Support to Maternal and Newborn Health in the Administrative District of Ituri

Reporting Organization:Oxfam-Quebec
Total Budget ($CAD):$ 2,568,899
Timeframe: March 5, 2012 - March 31, 2015
Status: Completion
Contact Information: Unspecified

Partner & Funder Profiles

Reporting Organization


Funders (Total Budget Contribution)

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Country - Total Budget Allocation

Congo (DRC) - $ 2,568,899.00 (100.00%)

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Areas of Focus

Health - Total Budget Allocation

Primary Health Care (70 %)

Infectious & Communicable Diseases (28 %)

Nutrition (2 %)

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This project aims to reduce maternal and infant mortality rates by strengthening health services in the Bunia and Djugu health districts. The project focuses on the prevention of mother-to-child transmission of HIV and the provision of proper care for HIV/AIDS-affected children; training health care providers; educating and informing communities; and strengthening the administration of health care. Activities include: awareness raising activities on preventing the spread of sexually transmitted diseases and HIV/AIDS, and mother-to-child transmission of HIV; updating training materials on obstetric and neonatal care, family planning, and assistance to women who are victims of violence; providing health care supplies and medicines; and rehabilitation of maternity hospitals. The project reaches 48,444 pregnant women, 230 health care workers, and 3,400 newborns with HIV-positive mothers. Oxfam Québec is working in partnership with Union congolaise des organisations des personnes vivant avec le VIH/sida to implement this project. This project is part of Canada’s Maternal, Newborn and Child Health commitment.

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Target Population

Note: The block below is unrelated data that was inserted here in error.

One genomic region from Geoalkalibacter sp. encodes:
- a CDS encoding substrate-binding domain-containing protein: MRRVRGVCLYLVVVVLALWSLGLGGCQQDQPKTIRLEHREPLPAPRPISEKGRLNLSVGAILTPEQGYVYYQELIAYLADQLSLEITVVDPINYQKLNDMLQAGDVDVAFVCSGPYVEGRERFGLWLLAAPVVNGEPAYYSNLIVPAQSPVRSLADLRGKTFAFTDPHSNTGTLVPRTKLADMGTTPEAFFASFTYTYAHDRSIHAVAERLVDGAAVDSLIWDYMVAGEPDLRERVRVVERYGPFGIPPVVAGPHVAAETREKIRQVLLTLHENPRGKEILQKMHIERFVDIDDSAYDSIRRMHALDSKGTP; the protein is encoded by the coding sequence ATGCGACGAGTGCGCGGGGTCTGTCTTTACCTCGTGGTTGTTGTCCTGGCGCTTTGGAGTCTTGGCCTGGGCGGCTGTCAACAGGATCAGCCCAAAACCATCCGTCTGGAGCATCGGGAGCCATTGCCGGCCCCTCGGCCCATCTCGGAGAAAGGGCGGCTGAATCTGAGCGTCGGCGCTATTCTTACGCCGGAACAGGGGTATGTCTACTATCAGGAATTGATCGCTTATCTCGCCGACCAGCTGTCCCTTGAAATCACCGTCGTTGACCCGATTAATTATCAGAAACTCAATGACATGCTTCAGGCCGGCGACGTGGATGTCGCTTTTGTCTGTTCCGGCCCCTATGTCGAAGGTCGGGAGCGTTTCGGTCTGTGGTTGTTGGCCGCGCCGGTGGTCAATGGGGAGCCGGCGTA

Gender and age: Adult women Adolescent females Under-5 children Newborns
Total Direct Population: 52,074
Total Indirect Population: 39,749
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18 General hospitals supplied with inputs
72 Health centres supplied with inputs
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Results & Indicators

Expected Results


Achieved Results

As of March 2013, the following results have been achieved: 1. Target communities benefit from mother-to-child HIV transmission prevention services: – Number of pregnant women screened for HIV: 43,420 – Number of pregnant women who know their HIV status: 38,759 – Number of HIV-positive women identified: 990 – Number of newborn children of HIV-positive mothers managed (receiving antiretrovirals or ARVs): 484 children

2. Health Centres’ access to materials to help raise awareness of HIV has been increased. Also, patient referrals to mechanisms providing quality maternal and child care have been implemented. Three types of referral measures include visual, community-based intermediary organizations, radio broadcasting

3. The training of providers in mother-to-child HIV transmission prevention services/emergency obstetric and newborn care (EmONC): – Providers trained in EMCT: 276 (including 134 men/142 women) or 51.4% women – Providers trained in paediatric HIV management: 75 (57 men/18 women) or 24% women – Instructors trained in EmONC: 16 (10 men/6 women) or 37.5% women – Providers trained in EmONC: 26 (12 men/14 women) or 53.8% women – Community-based intermediary organizations and community leaders: 234 or about 30% women

4. Supply of inputs (antiretroviral and reactive tests) for health services at 18 general hospitals and 72 health centres

5. An organizational diagnosis conducted and the implementation of a joint sustainability strategy among partners to build health care provider management capacity.

The results listed above help to reinforce healthy and safe practices among target groups as well as bring attention to the need to re establish leadership in the sector in terms of coordination by provincial health authorities.

Results achieved as of the end of the project (March 2015) include: (1) the integration of HIV transmission prevention services into 74 health centers and 18 hospitals; (2) 93.16% (43,420) of HIV-positive pregnant women had access to antiretroviral for prevention of transmission to their children; (3) 95.85% (971 children out of 1013) of children born to HIV-positive mothers received comprehensive preventive services (safer delivery techniques, ARV and breastfeeding according to recommended standards); and (4) more than 90% of the health care providers appreciated the quality of the training and noted that it allowed for improved emergency obstetric and neonatal care for mothers and children. In total, the project reached more than 48,000 direct beneficiaries.


  • None Selected
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Associated Projects (If applicable)

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